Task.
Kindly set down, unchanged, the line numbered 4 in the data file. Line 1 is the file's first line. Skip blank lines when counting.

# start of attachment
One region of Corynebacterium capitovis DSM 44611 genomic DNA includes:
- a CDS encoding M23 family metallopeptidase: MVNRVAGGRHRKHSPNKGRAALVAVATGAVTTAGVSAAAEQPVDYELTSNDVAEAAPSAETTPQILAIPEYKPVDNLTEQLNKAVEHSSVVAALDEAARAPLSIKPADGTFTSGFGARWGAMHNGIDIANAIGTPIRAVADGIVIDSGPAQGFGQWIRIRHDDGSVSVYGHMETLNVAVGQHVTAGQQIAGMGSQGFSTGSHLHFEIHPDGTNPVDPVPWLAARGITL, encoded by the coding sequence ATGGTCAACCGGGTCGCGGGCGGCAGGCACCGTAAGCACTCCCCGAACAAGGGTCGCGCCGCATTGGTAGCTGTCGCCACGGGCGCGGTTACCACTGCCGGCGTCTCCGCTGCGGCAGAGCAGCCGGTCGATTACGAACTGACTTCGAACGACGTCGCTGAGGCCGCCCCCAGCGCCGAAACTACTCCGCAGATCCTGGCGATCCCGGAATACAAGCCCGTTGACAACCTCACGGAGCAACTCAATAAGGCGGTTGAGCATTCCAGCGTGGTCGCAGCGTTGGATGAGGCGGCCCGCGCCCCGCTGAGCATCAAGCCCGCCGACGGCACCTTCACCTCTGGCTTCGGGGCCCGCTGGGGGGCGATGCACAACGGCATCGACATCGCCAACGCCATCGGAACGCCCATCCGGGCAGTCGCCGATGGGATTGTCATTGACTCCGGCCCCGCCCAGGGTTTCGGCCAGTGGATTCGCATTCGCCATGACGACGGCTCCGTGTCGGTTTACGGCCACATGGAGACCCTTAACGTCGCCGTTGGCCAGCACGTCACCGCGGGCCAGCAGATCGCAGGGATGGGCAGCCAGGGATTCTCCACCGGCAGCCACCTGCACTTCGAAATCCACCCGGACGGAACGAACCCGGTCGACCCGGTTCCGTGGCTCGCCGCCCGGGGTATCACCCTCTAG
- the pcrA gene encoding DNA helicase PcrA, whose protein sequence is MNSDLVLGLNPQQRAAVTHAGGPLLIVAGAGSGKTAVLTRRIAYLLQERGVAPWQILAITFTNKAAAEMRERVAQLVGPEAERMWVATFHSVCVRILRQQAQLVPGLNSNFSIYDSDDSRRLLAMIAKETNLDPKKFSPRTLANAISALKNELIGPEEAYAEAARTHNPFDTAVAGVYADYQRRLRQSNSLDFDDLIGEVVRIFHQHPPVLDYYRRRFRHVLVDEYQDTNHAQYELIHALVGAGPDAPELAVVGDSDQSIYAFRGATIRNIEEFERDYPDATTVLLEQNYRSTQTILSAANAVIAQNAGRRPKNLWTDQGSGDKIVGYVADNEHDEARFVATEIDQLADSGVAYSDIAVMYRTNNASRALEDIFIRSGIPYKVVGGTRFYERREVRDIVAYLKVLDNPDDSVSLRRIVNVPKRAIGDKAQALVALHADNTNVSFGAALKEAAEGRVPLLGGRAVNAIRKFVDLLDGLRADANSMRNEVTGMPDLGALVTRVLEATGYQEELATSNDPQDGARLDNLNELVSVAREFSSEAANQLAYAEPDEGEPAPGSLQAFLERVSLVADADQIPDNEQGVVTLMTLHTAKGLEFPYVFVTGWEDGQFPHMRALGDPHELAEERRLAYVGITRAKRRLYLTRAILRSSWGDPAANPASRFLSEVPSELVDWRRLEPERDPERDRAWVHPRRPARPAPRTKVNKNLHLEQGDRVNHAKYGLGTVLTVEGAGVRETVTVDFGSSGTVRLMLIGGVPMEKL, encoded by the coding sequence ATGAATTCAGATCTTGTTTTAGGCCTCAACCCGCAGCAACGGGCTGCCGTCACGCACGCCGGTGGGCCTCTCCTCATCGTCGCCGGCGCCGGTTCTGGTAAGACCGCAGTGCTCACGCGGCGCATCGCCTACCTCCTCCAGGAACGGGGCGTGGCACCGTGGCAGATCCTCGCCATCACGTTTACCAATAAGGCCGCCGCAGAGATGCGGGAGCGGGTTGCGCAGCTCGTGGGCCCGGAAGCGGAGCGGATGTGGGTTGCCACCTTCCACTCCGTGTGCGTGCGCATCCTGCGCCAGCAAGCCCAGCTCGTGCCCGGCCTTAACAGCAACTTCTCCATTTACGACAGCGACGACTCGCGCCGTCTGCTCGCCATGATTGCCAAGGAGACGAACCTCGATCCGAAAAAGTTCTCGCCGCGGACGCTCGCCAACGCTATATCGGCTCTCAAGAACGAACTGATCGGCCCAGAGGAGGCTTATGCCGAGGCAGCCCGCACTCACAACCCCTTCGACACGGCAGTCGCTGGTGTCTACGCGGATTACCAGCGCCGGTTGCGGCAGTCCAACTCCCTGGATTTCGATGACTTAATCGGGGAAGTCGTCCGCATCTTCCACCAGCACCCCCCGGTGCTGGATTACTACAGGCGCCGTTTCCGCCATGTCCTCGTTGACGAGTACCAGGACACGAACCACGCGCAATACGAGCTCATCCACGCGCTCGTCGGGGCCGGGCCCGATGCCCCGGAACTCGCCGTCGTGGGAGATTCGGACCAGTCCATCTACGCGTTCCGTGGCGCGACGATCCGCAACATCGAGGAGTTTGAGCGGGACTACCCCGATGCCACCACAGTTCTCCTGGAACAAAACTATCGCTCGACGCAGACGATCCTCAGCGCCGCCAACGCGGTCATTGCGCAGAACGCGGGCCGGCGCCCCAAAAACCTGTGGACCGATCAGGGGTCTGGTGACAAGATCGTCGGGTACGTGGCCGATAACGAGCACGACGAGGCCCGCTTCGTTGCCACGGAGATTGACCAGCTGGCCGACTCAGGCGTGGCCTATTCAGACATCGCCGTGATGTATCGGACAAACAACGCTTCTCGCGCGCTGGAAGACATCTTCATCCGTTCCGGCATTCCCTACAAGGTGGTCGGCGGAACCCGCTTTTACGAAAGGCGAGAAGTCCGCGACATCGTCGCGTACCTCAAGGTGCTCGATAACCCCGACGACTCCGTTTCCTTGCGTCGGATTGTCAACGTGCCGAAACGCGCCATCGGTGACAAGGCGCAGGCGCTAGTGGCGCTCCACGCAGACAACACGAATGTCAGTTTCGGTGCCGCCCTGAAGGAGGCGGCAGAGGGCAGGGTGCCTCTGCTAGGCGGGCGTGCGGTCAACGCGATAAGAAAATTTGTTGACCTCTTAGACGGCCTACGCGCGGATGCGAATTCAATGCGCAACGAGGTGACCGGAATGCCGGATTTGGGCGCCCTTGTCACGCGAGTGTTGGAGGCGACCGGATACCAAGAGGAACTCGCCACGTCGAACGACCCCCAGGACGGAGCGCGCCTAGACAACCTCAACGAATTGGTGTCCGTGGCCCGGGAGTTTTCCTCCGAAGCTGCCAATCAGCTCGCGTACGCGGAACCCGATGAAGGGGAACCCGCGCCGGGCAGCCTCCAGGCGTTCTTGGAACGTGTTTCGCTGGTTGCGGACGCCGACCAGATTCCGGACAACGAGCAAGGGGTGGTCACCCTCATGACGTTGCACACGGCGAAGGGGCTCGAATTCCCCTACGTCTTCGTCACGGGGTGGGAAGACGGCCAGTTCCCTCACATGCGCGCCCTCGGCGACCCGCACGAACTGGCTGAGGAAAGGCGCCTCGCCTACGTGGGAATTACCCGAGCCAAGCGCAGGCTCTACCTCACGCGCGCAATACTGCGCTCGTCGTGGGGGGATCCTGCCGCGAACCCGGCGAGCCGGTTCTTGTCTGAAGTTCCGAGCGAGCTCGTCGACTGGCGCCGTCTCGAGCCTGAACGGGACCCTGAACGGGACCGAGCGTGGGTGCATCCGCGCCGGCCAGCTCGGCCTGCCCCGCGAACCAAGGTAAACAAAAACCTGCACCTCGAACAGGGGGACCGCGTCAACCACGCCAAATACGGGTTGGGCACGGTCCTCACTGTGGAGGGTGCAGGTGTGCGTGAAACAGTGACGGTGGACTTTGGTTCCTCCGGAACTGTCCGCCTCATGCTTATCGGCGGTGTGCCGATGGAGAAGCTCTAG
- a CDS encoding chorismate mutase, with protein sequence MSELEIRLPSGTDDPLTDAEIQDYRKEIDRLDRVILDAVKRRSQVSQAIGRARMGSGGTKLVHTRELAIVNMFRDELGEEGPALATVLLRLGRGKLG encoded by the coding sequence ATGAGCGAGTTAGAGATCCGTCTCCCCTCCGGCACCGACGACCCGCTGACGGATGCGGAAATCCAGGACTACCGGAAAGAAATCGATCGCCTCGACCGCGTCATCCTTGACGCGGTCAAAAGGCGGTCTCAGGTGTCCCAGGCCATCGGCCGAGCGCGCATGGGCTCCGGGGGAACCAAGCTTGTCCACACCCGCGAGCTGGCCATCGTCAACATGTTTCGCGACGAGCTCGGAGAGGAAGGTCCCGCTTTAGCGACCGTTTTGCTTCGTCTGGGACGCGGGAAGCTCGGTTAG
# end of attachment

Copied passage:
- a CDS encoding chorismate mutase, with protein sequence MSELEIRLPSGTDDPLTDAEIQDYRKEIDRLDRVILDAVKRRSQVSQAIGRARMGSGGTKLVHTRELAIVNMFRDELGEEGPALATVLLRLGRGKLG encoded by the coding sequence ATGAGCGAGTTAGAGATCCGTCTCCCCTCCGGCACCGACGACCCGCTGACGGATGCGGAAATCCAGGACTACCGGAAAGAAATCGATCGCCTCGACCGCGTCATCCTTGACGCGGTCAAAAGGCGGTCTCAGGTGTCCCAGGCCATCGGCCGAGCGCGCATGGGCTCCGGGGGAACCAAGCTTGTCCACACCCGCGAGCTGGCCATCGTCAACATGTTTCGCGACGAGCTCGGAGAGGAAGGTCCCGCTTTAGCGACCGTTTTGCTTCGTCTGGGACGCGGGAAGCTCGGTTAG